As may be expected given that ESM samples randomly many times per day, the prevalence of episodes of binge eating was relatively infrequent compared to the total number of assessments, occurring in 149 of 3714 assessments (4% overall across all participants). Thirty-one out of 93 participants (33%) reported at least one binge episode and, of those who reported a binge episode, the average number of binge episodes was 3.06 (SD = 2.46, range = 1 to 9 binge episodes). The proportion of cases that met the cut-off for the various thresholds for negative mood declined linearly, such that 94% of assessment points included a negative mood score of 1 or more, whereas only 3% of assessments included negative mood scores of 10 (see the left-hand column in Table 1).

Table 1 Effect sizes (Odds Ratios) for the relationship between negative mood and binge eating

Threshold modelling

As shown in Table 1, the association between negative mood and binge outcome was statistically significant, although the effect size was negligible when using the traditional approach of modeling negative mood as a continuous variable (odds ratio, OR = 1.25, p = .001). In contrast, the threshold approach more accurately predicted onset of a binge, with a linear trend in effect sizes from threshold 3 (comparing negative mood scores of 0–2 against 3–10) onwards. From threshold 6 (comparing negative mood scores of 0–5 against 6–10) onwards, the threshold approach had an effect that was at least three times as strong in predicting onset of a binge episode than the traditional approach.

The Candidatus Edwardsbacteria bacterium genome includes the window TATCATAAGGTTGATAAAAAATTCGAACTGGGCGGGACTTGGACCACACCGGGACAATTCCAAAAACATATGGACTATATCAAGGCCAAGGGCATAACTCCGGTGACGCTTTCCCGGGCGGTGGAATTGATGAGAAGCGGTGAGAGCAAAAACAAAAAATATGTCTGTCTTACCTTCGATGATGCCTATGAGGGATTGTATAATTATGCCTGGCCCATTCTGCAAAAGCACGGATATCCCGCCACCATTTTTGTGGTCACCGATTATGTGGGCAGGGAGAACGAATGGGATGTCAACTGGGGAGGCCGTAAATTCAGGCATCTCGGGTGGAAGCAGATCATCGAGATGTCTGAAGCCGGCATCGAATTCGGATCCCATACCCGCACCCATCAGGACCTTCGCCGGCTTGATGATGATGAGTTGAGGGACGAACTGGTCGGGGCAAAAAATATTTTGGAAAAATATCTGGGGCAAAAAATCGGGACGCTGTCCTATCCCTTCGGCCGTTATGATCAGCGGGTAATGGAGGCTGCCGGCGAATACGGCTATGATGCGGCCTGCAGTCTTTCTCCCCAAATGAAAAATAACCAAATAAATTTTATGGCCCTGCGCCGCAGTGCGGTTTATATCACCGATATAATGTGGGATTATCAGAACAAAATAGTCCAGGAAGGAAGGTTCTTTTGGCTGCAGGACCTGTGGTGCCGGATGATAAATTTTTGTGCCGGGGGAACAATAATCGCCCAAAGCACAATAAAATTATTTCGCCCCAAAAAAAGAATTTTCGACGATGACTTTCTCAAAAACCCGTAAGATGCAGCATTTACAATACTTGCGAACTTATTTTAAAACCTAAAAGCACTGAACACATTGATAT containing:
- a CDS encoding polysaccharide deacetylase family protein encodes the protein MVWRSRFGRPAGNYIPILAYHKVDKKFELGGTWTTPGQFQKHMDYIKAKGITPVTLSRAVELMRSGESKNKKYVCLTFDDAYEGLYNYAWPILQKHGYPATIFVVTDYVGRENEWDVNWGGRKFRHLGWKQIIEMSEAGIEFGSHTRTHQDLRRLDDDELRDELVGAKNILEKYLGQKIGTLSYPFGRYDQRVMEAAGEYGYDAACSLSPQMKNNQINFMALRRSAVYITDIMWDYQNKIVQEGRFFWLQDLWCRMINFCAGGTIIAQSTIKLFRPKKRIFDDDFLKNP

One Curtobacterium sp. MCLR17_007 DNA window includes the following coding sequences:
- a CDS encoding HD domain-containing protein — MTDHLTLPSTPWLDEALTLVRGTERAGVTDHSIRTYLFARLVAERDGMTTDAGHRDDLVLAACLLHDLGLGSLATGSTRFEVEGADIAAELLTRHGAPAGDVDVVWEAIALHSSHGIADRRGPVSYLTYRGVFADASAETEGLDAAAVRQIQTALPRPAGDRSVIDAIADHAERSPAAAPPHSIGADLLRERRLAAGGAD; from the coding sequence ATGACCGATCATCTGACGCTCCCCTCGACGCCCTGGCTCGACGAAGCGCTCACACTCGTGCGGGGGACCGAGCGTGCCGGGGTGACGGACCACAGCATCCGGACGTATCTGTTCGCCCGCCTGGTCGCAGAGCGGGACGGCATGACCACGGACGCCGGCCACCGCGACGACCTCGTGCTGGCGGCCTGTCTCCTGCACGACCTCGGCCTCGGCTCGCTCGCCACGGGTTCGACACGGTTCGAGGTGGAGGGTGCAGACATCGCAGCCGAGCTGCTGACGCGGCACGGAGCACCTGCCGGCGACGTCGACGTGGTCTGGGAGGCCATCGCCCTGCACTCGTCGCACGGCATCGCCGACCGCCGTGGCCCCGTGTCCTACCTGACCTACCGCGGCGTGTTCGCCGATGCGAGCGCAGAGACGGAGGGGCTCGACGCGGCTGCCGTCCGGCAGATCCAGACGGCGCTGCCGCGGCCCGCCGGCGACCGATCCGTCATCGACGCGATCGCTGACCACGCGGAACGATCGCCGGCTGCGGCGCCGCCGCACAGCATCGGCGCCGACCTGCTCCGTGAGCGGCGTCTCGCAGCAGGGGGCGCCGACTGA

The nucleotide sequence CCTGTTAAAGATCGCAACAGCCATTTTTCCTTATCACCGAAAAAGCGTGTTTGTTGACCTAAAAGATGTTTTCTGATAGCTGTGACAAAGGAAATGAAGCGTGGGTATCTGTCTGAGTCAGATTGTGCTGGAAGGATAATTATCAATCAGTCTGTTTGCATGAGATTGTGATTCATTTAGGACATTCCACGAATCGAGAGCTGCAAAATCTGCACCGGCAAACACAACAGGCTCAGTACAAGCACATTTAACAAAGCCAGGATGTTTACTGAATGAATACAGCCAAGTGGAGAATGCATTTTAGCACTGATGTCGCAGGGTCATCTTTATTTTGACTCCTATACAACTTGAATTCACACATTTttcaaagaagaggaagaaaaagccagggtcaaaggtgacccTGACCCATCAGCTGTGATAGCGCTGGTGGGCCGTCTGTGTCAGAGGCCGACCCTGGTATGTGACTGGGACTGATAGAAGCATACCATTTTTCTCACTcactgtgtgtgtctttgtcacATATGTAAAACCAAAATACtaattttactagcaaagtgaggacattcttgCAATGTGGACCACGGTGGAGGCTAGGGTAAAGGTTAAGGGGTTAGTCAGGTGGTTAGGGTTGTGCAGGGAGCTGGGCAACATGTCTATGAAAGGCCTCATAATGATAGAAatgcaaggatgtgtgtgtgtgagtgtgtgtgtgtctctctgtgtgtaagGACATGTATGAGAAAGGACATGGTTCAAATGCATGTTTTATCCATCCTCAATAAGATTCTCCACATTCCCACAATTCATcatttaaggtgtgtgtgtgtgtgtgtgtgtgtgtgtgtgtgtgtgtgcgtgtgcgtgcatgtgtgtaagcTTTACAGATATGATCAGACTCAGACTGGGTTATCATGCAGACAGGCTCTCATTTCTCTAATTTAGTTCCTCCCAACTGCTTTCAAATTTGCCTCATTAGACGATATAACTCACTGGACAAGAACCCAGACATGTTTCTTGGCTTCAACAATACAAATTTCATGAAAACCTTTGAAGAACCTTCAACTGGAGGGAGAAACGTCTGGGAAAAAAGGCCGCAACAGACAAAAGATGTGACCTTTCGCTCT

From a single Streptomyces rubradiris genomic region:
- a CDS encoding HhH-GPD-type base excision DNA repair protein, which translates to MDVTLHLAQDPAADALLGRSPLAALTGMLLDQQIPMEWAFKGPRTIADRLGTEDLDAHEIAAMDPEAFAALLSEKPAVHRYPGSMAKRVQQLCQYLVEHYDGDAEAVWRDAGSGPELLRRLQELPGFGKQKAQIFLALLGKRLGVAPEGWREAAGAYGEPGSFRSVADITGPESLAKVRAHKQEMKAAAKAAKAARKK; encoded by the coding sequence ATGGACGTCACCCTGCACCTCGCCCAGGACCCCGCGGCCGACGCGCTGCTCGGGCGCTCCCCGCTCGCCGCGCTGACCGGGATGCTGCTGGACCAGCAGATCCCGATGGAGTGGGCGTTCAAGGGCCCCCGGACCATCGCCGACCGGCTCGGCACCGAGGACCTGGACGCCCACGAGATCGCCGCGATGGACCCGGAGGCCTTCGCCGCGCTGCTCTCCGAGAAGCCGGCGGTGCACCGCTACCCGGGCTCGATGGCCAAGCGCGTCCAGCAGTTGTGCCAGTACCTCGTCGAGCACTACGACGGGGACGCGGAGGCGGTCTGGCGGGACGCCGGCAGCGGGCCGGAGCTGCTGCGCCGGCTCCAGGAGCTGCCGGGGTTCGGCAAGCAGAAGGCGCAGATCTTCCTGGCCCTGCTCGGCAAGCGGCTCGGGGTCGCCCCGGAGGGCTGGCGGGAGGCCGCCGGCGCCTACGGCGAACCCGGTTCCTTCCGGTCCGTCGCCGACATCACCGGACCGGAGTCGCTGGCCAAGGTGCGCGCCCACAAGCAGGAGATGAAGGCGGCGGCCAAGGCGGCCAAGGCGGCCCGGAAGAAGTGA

Time to onset modeling

Survival analysis established a negative log-linear association between level of negative mood and time to onset of a binge episode (B = −.93, p = .035), indicating that extreme negative mood states were temporally closer than low negative mood states to binge onset. In subsequent modeling, negative mood was dummy coded with scores of 5 (representing the midpoint on the negative mood scale) used as a reference category and values of 6 to 10 used as target group. Results of this additional analysis showed that the extent of negative mood generally heightened the onset time for a binge, with the exception of negative mood values of 9; negative mood 6 vs. 5: B = −.31, p = .020, negative mood 7 vs. 5: B = −.25, p = .039, negative mood 8 vs. 5: B = −.31, p = .086, negative mood 9 vs. 5: B = .13, p = .273, negative mood 10 vs. 5: B = −.16, p = .346.


Overview of findings

Although a growing body of literature has documented the influence of negative mood states on binge eating [5], there has been limited discussion of how different modeling approaches serve to optimize prediction of binge eating. Therefore, the present study utilized the experience sampling method [7] to test alternate models of the nature of the negative mood-binge eating relationship. In particular, we tested whether the negative mood-binge eating relationship is best characterized as (i) linear or (ii) a threshold. If the latter is correct, surpassing this threshold will serve to increase both (i) risk of binge eating and (ii) subsequent negative mood. Given this, we also tested whether increased negative mood beyond the threshold predicts time to onset of the binge episode; that is, that severity of negative mood can be used to estimate time to onset of a binge.